eJournal #3. 2008

Last week, I learned that palm nuts are harvested for making oil to eat, to cook with or to burn.  Normally my ultra-paranoid toxin-conscious American self would run and hide from eating a fruit that was cooked in a substance that doubles as fuel, but somehow, in Liberia it seems right.

 What doesn’t seem right is that Bromley has hundreds of palm and rubber trees ready to harvest, as I was told by the grounds maintenance man who has worked there for 23 years as a teacher for most of the time.  This is instant revenue with little cost up front.  He also told me of his idea to have each class have a garden…brilliant.  I will continue to investigate what can be done.

I learned all of this walking the property grounds where the ruins of missionary houses and barns were dotted along the riverbanks.  I had a vision of a thriving, productive school community.  It is within grasp.

I delivered the white church dresses that Frank donated and the girls are so proud that when I photograph them, I notice they had not removed the piece of paper (used to identify the recipient) with their name written on it.  It was till pinned to their dress.  Since I arrived on a Saturday morning, their hair is not yet plaited, but they don’t care.  They wanted me to take the picture. 

Some of the girls’ shoes are in horrible condition.  Coral had on two mismatched ill-fitting broken flip-flops.  Michael told me that the rainy season ruins shoes, but I think the lack of supplies is the problem at Bromley.

When I drove through the gates of Bromley that morning, it was laundry day and the entire front lawn was covered in drying laundry.  I looked like a party and the aftermath of a hurricane all at once. The spiky grass propping the clothes off the dirt and the scorching sun made quick drying time, I’m certain, and people have been drying laundry outside all over the world for much longer than inside- but today it seemed so symbolic of the flung-out-to-dry feeling some of these girls hold inside.

One of the Bromley girls, Charlesetta, asked me to come live with them forever and another, Hawa, wrote me a note saying she cries for me every night and she dreams of me and my daughter, Gabrielle, when she sleeps.  Where does one put all of this?  I wonder.


A few random images:

Sunday football (soccer) game outside the compound walls.  The goalie is wearing ripped yellow flip-flops but still manages to defend the goal magnificently, the grass is knee high in places, the palm trees sway in the background.  I have come to watch Billie and Bor Bor play and am not only the only white person among the spectators but also the only girl.  I make loads of friends, just the same. Walking to the field, Billie showed me a shortcut and I was mortified when we emerged in someone’s back yard and two people were covered in soap, in mid-bath.  They didn’t seem to even notice me as I averted my eyes and walked quickly past.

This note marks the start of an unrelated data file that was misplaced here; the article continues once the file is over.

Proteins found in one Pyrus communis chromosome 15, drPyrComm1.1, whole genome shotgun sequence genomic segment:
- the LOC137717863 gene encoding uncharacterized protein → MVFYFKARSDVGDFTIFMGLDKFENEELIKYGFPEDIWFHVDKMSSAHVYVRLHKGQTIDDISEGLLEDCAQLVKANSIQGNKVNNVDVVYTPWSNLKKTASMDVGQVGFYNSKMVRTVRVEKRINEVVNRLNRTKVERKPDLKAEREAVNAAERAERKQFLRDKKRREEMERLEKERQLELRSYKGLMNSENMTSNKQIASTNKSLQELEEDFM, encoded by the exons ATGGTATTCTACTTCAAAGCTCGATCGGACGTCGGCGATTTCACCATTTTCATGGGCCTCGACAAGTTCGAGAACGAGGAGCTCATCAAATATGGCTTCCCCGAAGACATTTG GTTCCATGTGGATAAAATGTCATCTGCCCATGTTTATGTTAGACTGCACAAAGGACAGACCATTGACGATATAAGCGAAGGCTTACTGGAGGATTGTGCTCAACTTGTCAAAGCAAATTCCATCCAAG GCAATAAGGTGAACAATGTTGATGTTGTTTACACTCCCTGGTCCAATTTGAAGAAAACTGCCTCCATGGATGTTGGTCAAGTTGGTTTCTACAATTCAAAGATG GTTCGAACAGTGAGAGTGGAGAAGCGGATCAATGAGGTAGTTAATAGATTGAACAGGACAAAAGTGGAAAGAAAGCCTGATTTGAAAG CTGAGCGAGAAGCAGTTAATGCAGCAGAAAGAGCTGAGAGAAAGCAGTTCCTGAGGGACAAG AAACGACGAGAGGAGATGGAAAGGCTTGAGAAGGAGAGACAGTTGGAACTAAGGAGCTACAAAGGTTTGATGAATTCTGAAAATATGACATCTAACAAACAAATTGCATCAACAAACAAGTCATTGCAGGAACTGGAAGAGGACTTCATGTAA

Driving home from dinner at night the streets are crowded with people walking across the bridges and through Duala Market and dark except for vendors in shacks still open for business burning candles in gallon sized glass jars or wedged in among a pile of garlic on a wooden table.  The soft glow is mesmerizing and inviting and I wish I could stop.

Remember the plantains from my friend?  Well, Juanita’s cook, Joe, asked me if I would like him to fry some and when I said YES! He served me an impossibly large platter full. “Now what?” I thought, but they were still warm and caramelized crispy on the outside, soft and sweet inside…I ate every single morsel.

A storm approaches as I am working in my room.  The palm trees are impossibly chartreuse against the charcoal sky.  After the clouds unload, I walk to the gazebo in a world that is fresh and dripping, where rose petals are scattered along the walkway as if waiting for a wedding.

On the streets of Monrovia, a beggar approaches the cars and bangs on windows with his arms, both of which were amputated at the elbows, a common practice during village raids during the war.  He stands in the middle of the street shaking his head so that it is obvious he has an itch.  He throws his arm up over and over to no avail.

I am sitting outside the gazebo in the compound where I am staying listening to the rising tide lap at the cement barrier looped with razor wire in front of the house. I am concurrently thankful for the reprieve and guilt-ridden because of it. Dark, pregnant storm clouds hover above the horizon and I am so grateful for the strip of fading blue sky below them that allows me to witness a tangerine sunset.  I watch two men in an ancient dugout canoe glide with stealth through the water, trolling their lines for fish- a fascinating art to witness.  When I look up again, they are gone and I know they are near but they have slipped into the shadows now.  I am disappointed I can no longer be a spectator but reassured somehow of their presence.  I suppose this is not unlike how I will feel when I leave Liberia.

Day gives way to night.  Tree frogs screech like whistle-blowing cops on a power trip. The strobe light of  heat lightening flashes behind the sliver of a crescent moon with Venus just below it, dropped like a tear.

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